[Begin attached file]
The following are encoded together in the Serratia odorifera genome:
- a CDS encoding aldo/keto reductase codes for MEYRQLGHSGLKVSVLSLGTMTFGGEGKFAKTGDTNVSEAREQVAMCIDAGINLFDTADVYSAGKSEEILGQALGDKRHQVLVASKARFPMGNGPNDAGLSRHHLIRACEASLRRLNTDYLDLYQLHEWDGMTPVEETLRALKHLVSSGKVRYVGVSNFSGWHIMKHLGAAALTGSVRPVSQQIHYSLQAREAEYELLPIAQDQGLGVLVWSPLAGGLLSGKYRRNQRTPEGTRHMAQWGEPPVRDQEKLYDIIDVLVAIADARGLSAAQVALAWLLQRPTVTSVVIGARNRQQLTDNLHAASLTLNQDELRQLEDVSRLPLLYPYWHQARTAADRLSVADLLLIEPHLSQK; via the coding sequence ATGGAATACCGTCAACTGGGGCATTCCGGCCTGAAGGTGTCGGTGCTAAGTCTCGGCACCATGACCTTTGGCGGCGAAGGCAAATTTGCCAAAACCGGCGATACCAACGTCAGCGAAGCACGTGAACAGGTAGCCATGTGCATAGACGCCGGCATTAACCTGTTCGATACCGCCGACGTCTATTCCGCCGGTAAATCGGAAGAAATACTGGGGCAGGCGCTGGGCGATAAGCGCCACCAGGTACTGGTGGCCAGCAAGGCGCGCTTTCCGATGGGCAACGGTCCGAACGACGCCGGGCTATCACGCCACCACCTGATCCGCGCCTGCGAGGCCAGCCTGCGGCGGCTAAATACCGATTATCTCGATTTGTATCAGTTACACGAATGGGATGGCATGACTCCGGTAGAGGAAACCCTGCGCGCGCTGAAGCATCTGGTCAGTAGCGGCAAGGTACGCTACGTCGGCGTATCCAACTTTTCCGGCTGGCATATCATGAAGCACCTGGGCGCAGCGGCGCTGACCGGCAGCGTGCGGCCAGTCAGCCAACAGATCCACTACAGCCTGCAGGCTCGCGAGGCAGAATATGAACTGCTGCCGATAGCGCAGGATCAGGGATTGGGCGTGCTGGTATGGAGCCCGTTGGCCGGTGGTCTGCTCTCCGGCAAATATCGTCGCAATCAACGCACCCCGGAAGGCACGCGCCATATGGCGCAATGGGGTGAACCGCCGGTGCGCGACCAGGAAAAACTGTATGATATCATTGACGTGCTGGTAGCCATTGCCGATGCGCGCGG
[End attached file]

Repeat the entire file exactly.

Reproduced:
The following are encoded together in the Serratia odorifera genome:
- a CDS encoding aldo/keto reductase codes for MEYRQLGHSGLKVSVLSLGTMTFGGEGKFAKTGDTNVSEAREQVAMCIDAGINLFDTADVYSAGKSEEILGQALGDKRHQVLVASKARFPMGNGPNDAGLSRHHLIRACEASLRRLNTDYLDLYQLHEWDGMTPVEETLRALKHLVSSGKVRYVGVSNFSGWHIMKHLGAAALTGSVRPVSQQIHYSLQAREAEYELLPIAQDQGLGVLVWSPLAGGLLSGKYRRNQRTPEGTRHMAQWGEPPVRDQEKLYDIIDVLVAIADARGLSAAQVALAWLLQRPTVTSVVIGARNRQQLTDNLHAASLTLNQDELRQLEDVSRLPLLYPYWHQARTAADRLSVADLLLIEPHLSQK; via the coding sequence ATGGAATACCGTCAACTGGGGCATTCCGGCCTGAAGGTGTCGGTGCTAAGTCTCGGCACCATGACCTTTGGCGGCGAAGGCAAATTTGCCAAAACCGGCGATACCAACGTCAGCGAAGCACGTGAACAGGTAGCCATGTGCATAGACGCCGGCATTAACCTGTTCGATACCGCCGACGTCTATTCCGCCGGTAAATCGGAAGAAATACTGGGGCAGGCGCTGGGCGATAAGCGCCACCAGGTACTGGTGGCCAGCAAGGCGCGCTTTCCGATGGGCAACGGTCCGAACGACGCCGGGCTATCACGCCACCACCTGATCCGCGCCTGCGAGGCCAGCCTGCGGCGGCTAAATACCGATTATCTCGATTTGTATCAGTTACACGAATGGGATGGCATGACTCCGGTAGAGGAAACCCTGCGCGCGCTGAAGCATCTGGTCAGTAGCGGCAAGGTACGCTACGTCGGCGTATCCAACTTTTCCGGCTGGCATATCATGAAGCACCTGGGCGCAGCGGCGCTGACCGGCAGCGTGCGGCCAGTCAGCCAACAGATCCACTACAGCCTGCAGGCTCGCGAGGCAGAATATGAACTGCTGCCGATAGCGCAGGATCAGGGATTGGGCGTGCTGGTATGGAGCCCGTTGGCCGGTGGTCTGCTCTCCGGCAAATATCGTCGCAATCAACGCACCCCGGAAGGCACGCGCCATATGGCGCAATGGGGTGAACCGCCGGTGCGCGACCAGGAAAAACTGTATGATATCATTGACGTGCTGGTAGCCATTGCCGATGCGCGCGG